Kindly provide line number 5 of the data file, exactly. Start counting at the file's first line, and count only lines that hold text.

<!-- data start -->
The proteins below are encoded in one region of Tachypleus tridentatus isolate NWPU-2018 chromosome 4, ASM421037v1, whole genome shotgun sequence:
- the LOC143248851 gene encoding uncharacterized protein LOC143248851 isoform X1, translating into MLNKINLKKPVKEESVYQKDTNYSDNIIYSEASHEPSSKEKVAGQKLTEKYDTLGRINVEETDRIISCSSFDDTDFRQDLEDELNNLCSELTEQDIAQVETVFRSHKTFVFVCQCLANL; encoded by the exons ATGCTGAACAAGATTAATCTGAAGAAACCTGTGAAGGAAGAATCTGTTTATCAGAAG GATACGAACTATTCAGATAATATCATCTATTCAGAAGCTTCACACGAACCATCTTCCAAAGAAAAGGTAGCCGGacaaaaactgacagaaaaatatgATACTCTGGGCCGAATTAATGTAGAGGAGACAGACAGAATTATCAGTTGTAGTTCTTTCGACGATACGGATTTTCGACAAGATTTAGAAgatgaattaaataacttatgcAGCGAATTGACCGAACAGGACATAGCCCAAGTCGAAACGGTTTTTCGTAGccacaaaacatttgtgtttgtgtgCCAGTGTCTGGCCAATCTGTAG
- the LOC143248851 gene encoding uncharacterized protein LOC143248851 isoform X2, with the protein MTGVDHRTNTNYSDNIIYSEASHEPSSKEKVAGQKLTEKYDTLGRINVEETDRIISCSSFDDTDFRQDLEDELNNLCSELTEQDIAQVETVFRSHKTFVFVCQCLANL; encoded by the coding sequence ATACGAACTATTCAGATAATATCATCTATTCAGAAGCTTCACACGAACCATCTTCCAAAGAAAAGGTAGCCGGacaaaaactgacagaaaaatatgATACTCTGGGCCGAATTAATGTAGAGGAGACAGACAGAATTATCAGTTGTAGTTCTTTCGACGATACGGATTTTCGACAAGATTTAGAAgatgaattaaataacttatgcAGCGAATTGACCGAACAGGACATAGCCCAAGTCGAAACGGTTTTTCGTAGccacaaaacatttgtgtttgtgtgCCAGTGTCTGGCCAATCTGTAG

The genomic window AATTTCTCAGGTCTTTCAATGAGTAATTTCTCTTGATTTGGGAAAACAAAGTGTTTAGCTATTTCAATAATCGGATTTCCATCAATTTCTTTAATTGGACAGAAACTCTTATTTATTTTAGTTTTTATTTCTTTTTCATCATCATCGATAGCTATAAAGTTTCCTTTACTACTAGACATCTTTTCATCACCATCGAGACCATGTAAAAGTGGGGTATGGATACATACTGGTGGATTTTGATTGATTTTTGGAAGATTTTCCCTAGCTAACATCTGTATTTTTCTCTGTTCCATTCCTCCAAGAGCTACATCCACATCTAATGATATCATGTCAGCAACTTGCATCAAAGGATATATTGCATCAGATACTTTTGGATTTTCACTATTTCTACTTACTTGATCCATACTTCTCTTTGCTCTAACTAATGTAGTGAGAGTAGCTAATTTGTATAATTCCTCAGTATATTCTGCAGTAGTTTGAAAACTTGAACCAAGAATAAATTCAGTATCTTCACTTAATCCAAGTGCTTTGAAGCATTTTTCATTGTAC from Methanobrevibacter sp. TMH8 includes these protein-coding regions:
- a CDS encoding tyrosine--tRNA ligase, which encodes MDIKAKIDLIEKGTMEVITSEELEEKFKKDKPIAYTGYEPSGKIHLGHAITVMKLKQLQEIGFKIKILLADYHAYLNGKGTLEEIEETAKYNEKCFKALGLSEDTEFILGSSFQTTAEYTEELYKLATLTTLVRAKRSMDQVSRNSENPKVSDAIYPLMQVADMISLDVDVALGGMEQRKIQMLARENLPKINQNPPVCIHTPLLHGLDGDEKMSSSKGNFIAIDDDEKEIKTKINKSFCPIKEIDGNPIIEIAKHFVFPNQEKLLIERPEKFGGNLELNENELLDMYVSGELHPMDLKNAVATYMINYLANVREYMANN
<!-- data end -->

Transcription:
- a CDS encoding tyrosine--tRNA ligase, which encodes MDIKAKIDLIEKGTMEVITSEELEEKFKKDKPIAYTGYEPSGKIHLGHAITVMKLKQLQEIGFKIKILLADYHAYLNGKGTLEEIEETAKYNEKCFKALGLSEDTEFILGSSFQTTAEYTEELYKLATLTTLVRAKRSMDQVSRNSENPKVSDAIYPLMQVADMISLDVDVALGGMEQRKIQMLARENLPKINQNPPVCIHTPLLHGLDGDEKMSSSKGNFIAIDDDEKEIKTKINKSFCPIKEIDGNPIIEIAKHFVFPNQEKLLIERPEKFGGNLELNENELLDMYVSGELHPMDLKNAVATYMINYLANVREYMANN